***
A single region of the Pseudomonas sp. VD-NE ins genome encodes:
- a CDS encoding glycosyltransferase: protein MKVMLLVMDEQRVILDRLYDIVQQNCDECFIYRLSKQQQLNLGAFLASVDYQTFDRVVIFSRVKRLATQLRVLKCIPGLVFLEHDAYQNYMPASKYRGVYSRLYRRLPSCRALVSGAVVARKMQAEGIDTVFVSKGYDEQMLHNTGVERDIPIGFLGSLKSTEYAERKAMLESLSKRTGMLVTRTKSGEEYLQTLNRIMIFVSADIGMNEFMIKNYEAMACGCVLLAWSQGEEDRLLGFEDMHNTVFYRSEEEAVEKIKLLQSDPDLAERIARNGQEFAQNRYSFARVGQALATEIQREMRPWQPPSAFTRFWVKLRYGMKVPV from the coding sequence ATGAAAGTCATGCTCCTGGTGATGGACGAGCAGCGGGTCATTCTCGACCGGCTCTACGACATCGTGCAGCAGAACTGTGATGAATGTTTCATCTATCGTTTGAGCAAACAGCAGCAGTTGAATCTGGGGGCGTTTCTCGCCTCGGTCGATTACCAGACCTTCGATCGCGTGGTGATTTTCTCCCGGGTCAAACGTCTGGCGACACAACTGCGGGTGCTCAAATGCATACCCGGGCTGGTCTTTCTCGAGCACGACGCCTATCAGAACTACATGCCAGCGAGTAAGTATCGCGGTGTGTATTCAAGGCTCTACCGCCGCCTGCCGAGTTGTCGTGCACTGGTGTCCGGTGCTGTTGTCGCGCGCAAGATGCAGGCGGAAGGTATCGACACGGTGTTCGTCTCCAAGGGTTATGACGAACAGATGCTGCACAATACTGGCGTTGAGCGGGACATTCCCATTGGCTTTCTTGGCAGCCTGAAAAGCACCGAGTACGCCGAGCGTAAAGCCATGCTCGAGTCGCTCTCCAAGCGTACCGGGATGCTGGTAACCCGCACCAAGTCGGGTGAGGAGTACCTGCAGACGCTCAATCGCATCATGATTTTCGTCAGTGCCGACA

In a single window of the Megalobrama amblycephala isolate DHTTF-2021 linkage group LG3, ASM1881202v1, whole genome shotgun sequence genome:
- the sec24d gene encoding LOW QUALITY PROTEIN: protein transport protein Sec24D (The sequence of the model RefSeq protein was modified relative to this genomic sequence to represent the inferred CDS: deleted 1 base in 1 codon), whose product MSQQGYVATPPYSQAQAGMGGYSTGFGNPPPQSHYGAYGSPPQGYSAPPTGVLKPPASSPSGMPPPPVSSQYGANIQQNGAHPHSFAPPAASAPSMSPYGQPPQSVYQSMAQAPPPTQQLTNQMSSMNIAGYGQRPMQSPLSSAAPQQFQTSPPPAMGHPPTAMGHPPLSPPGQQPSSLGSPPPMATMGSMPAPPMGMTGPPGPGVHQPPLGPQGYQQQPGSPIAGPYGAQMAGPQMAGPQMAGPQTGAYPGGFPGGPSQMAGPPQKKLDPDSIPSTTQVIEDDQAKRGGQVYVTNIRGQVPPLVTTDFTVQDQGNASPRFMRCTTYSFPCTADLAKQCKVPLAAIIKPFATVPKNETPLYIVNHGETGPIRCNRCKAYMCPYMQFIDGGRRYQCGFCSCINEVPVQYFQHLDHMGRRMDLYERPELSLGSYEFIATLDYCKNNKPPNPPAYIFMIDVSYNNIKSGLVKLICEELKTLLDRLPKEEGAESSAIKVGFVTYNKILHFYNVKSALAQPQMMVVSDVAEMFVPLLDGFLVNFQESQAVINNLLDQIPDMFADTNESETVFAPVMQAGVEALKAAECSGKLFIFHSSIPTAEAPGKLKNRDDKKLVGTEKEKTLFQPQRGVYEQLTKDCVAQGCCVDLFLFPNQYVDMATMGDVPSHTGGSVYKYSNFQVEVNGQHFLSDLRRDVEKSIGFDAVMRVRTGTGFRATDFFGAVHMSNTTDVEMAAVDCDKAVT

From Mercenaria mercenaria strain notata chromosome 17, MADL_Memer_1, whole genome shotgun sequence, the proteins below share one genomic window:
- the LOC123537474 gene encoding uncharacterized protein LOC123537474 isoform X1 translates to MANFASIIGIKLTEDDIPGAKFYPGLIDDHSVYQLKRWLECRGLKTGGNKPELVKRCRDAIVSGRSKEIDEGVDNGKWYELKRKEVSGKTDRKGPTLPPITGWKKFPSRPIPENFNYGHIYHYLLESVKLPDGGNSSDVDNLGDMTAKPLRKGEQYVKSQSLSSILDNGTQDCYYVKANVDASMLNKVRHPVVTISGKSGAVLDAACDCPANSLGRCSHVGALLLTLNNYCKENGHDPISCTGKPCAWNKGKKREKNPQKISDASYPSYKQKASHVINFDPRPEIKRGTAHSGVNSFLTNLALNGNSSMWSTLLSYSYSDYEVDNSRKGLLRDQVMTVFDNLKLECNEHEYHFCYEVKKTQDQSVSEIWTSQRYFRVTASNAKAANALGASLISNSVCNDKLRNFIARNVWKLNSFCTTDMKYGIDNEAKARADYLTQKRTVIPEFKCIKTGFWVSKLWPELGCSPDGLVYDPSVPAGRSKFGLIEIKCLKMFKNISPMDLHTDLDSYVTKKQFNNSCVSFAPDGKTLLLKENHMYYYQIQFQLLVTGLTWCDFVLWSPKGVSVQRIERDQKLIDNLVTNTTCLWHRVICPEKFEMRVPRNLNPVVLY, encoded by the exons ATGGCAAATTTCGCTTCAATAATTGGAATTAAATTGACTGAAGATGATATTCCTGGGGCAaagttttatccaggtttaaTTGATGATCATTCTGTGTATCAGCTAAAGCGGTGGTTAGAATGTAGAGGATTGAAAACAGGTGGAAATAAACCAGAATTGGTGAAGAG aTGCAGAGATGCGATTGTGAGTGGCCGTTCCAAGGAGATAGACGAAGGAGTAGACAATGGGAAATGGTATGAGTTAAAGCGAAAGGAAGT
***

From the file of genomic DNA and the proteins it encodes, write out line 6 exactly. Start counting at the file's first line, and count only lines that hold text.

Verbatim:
- the LOC123537474 gene encoding uncharacterized protein LOC123537474 isoform X1 translates to MANFASIIGIKLTEDDIPGAKFYPGLIDDHSVYQLKRWLECRGLKTGGNKPELVKRCRDAIVSGRSKEIDEGVDNGKWYELKRKEVSGKTDRKGPTLPPITGWKKFPSRPIPENFNYGHIYHYLLESVKLPDGGNSSDVDNLGDMTAKPLRKGEQYVKSQSLSSILDNGTQDCYYVKANVDASMLNKVRHPVVTISGKSGAVLDAACDCPANSLGRCSHVGALLLTLNNYCKENGHDPISCTGKPCAWNKGKKREKNPQKISDASYPSYKQKASHVINFDPRPEIKRGTAHSGVNSFLTNLALNGNSSMWSTLLSYSYSDYEVDNSRKGLLRDQVMTVFDNLKLECNEHEYHFCYEVKKTQDQSVSEIWTSQRYFRVTASNAKAANALGASLISNSVCNDKLRNFIARNVWKLNSFCTTDMKYGIDNEAKARADYLTQKRTVIPEFKCIKTGFWVSKLWPELGCSPDGLVYDPSVPAGRSKFGLIEIKCLKMFKNISPMDLHTDLDSYVTKKQFNNSCVSFAPDGKTLLLKENHMYYYQIQFQLLVTGLTWCDFVLWSPKGVSVQRIERDQKLIDNLVTNTTCLWHRVICPEKFEMRVPRNLNPVVLY, encoded by the exons ATGGCAAATTTCGCTTCAATAATTGGAATTAAATTGACTGAAGATGATATTCCTGGGGCAaagttttatccaggtttaaTTGATGATCATTCTGTGTATCAGCTAAAGCGGTGGTTAGAATGTAGAGGATTGAAAACAGGTGGAAATAAACCAGAATTGGTGAAGAG aTGCAGAGATGCGATTGTGAGTGGCCGTTCCAAGGAGATAGACGAAGGAGTAGACAATGGGAAATGGTATGAGTTAAAGCGAAAGGAAGT